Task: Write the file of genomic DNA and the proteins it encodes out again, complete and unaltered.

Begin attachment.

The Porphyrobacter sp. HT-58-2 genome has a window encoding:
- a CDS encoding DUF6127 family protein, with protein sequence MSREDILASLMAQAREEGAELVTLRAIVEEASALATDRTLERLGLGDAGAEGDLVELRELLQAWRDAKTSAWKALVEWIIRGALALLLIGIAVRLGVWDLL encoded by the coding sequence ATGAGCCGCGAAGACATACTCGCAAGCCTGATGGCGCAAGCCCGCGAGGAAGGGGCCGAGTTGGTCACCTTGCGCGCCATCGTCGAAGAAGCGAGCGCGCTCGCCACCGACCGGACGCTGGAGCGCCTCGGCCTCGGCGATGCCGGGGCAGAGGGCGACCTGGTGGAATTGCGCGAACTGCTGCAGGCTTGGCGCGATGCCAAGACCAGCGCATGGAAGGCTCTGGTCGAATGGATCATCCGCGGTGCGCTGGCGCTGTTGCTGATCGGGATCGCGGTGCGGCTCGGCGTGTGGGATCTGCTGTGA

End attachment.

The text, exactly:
The Porphyrobacter sp. HT-58-2 genome has a window encoding:
- a CDS encoding DUF6127 family protein, with protein sequence MSREDILASLMAQAREEGAELVTLRAIVEEASALATDRTLERLGLGDAGAEGDLVELRELLQAWRDAKTSAWKALVEWIIRGALALLLIGIAVRLGVWDLL encoded by the coding sequence ATGAGCCGCGAAGACATACTCGCAAGCCTGATGGCGCAAGCCCGCGAGGAAGGGGCCGAGTTGGTCACCTTGCGCGCCATCGTCGAAGAAGCGAGCGCGCTCGCCACCGACCGGACGCTGGAGCGCCTCGGCCTCGGCGATGCCGGGGCAGAGGGCGACCTGGTGGAATTGCGCGAACTGCTGCAGGCTTGGCGCGATGCCAAGACCAGCGCATGGAAGGCTCTGGTCGAATGGATCATCCGCGGTGCGCTGGCGCTGTTGCTGATCGGGATCGCGGTGCGGCTCGGCGTGTGGGATCTGCTGTGA